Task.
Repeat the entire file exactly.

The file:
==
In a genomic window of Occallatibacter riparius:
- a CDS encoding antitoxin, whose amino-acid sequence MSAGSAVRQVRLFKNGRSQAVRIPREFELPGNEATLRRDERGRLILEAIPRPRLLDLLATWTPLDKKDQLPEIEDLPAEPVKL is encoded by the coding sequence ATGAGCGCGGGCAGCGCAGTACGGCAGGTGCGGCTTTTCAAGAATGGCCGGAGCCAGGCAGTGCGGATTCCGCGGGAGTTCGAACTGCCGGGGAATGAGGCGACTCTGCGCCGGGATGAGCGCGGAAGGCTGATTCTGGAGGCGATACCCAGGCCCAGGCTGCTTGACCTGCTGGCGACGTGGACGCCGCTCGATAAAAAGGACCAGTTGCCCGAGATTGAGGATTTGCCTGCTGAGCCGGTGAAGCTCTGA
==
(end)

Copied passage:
In a genomic window of Occallatibacter riparius:
- a CDS encoding antitoxin, whose amino-acid sequence MSAGSAVRQVRLFKNGRSQAVRIPREFELPGNEATLRRDERGRLILEAIPRPRLLDLLATWTPLDKKDQLPEIEDLPAEPVKL is encoded by the coding sequence ATGAGCGCGGGCAGCGCAGTACGGCAGGTGCGGCTTTTCAAGAATGGCCGGAGCCAGGCAGTGCGGATTCCGCGGGAGTTCGAACTGCCGGGGAATGAGGCGACTCTGCGCCGGGATGAGCGCGGAAGGCTGATTCTGGAGGCGATACCCAGGCCCAGGCTGCTTGACCTGCTGGCGACGTGGACGCCGCTCGATAAAAAGGACCAGTTGCCCGAGATTGAGGATTTGCCTGCTGAGCCGGTGAAGCTCTGA